News / Europe

Pope, Anglican Leader Pledge to Seek Unity

Pope Francis exchanges gifts with the Archbishop of Canterbury, Justin Welby, during a private audience at the Vatican on June 14, 2013.
Pope Francis exchanges gifts with the Archbishop of Canterbury, Justin Welby, during a private audience at the Vatican on June 14, 2013.
TEXT SIZE - +
Reuters
— Pope Francis and the new head of the world's Anglicans acknowledged deep differences over issues ranging from gay rights to women priests but pledged to seek unity when they met on Friday for the first time since both took office in March.
 
Relations between the Catholic and Anglican churches have been strained for years, especially over Anglican ordination of women as priests, and the meeting at the Vatican was billed as an opportunity to reduce tensions.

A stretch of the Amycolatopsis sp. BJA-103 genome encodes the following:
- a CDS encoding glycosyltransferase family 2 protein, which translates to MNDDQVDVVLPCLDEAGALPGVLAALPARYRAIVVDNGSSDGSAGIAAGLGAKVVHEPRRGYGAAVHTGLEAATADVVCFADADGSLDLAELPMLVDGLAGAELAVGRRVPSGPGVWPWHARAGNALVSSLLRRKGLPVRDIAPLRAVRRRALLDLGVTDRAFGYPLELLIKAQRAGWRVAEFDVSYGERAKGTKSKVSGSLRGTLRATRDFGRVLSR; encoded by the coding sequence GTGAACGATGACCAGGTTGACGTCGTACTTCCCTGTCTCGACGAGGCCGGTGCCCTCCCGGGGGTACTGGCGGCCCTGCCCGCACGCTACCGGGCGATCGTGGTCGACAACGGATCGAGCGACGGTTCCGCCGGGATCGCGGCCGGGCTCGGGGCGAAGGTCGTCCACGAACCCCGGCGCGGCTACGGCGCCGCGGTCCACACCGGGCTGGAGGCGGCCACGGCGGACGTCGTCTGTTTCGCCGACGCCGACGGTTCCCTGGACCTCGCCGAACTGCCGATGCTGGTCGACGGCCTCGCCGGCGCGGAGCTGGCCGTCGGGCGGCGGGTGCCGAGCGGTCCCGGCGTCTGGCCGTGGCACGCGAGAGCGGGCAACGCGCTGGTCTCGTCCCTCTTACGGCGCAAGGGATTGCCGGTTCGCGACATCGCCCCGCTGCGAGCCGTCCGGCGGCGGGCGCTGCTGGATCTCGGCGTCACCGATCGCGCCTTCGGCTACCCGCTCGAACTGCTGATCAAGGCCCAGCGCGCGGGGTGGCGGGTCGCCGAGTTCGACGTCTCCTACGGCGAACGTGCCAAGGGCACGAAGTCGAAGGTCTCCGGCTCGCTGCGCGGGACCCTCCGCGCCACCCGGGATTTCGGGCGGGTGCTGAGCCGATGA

Welcoming Archbishop of Canterbury Justin Welby to the Vatican, Francis called for Christians to work together to protect the “foundations of society'' such as respect for human life and the institution of the family built on marriage.
 
Francis was inaugurated as the leader of the world's 1.2 billion Catholics on March 19, following Benedict's abdication, and just two days before Welby officially took over from Rowan Williams as head of the 80-million-strong Anglican Communion.
 
Welby said on Friday he hoped the proximity of the two leaders' inaugurations would “serve the reconciliation of the world and the Church'', while noting the difficulties ahead.
 
“The journey is testing and we cannot be unaware that differences exist about how we bring the Christian faith to bear on the challenges thrown up by modern society,'' he said.